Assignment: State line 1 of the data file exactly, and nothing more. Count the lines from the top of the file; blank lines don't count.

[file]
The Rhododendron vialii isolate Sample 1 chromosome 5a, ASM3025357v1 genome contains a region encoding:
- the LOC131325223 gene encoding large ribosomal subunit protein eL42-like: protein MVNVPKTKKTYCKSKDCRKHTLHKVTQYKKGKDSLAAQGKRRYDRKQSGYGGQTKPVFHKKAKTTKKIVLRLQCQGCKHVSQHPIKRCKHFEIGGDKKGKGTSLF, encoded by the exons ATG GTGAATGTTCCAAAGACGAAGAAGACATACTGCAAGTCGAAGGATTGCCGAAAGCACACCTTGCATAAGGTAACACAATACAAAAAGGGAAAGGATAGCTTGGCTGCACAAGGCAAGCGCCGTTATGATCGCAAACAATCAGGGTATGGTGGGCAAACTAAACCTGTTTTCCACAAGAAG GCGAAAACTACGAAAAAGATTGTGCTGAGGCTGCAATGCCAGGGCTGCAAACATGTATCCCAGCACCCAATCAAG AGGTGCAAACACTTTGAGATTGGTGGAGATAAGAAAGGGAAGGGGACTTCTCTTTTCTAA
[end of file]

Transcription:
The Rhododendron vialii isolate Sample 1 chromosome 5a, ASM3025357v1 genome contains a region encoding: